Hard Workers succeeded because they not only leaned in, but they led from within. They identified what they felt most passionate about, then leveraged their own skills, capabilities and courage to initiate a solution of their own design. Most of all, they were united by a common vision that came not from aspirations defined by dominant culture, but from an inner sense of purpose. Anyone who wants to lean in and lead from within can start by identifying what issue or realm of work you are most passionate about, what you are uniquely capable of doing, and what your exclusive insights are from your unique life experience, and then cultivate and contribute these assets in partnership with others who share a common purpose.

Sustainable, systemic change has to be driven by women from all levels of society, especially given women’s inherent wisdom as marginalized care-takers of community. In order to achieve gender equality, it is thus critical that we facilitate leaning in at both a grassroots level and at the top of the economic pyramid for women’s future leadership worldwide.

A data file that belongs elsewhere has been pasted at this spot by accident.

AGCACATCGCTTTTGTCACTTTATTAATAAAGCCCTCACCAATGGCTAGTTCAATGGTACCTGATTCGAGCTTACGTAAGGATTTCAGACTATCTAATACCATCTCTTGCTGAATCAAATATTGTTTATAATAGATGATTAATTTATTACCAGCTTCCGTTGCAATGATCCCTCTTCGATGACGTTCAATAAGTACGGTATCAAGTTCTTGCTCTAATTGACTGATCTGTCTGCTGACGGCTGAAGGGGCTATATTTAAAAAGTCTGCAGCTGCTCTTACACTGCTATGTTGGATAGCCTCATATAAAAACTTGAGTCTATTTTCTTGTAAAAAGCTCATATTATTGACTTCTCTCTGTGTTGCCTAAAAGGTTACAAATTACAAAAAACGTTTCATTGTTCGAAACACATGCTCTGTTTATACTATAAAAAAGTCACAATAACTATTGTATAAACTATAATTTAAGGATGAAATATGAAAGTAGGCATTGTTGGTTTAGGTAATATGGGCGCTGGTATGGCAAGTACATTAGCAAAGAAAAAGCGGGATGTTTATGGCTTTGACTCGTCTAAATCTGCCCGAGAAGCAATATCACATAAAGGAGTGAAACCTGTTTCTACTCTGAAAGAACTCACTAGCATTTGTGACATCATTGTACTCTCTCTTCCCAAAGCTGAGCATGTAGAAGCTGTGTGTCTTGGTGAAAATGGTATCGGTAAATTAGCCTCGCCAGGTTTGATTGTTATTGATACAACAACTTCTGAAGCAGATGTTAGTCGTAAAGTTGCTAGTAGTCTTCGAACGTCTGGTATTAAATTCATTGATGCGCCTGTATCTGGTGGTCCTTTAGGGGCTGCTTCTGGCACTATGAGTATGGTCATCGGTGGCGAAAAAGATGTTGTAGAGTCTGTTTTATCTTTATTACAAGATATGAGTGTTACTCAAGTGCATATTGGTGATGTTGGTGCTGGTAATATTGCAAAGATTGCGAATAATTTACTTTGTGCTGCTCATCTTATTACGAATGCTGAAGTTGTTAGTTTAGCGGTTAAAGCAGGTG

Change Agent Profile: Perpétue, People of Love

Thursday, March 31, 2011

by Christina Hueschen

On her family plot in Rwanda’s Kamonyi District, Perpétue grows cassava, soy, bananas, beans, sweet potato, and mangos. And papaya – lots of papaya. Each morning she rises, washes her face, checks on her animals, cleans her house, grabs a hoe, and heads out to the fields.

Perpétue’s days are jam-packed with farming and domestic work. “When I have a little free time,” she adds, “I practice the consciousness practices that I learned from Global Grassroots’ training, and I help my grandchildren with those practices. They like most to lie down and practice breathing, but their second favorite is stretching their arms as part of yoga.”

Perpétue lost her husband years ago, but she has seven children, many of whom have families of their own. She looks the part of a grandmother: the smile creases around her eyes and the dusting of moles across her cheeks are clues to her cheerful warmth. Her most important piece of advice for a child or grandchild: “To be honest – using truth in anything, in whatever she does.”

Perpétue has thick, powerful hands, which she crosses in her lap – left clasped over right wrist – whenever seated. She believes in hard work. Unless she is upset about something in particular, she enjoys her daily labors. “[As long as] there is nothing hurting my heart and making me feel bad, I just feel good about any task.”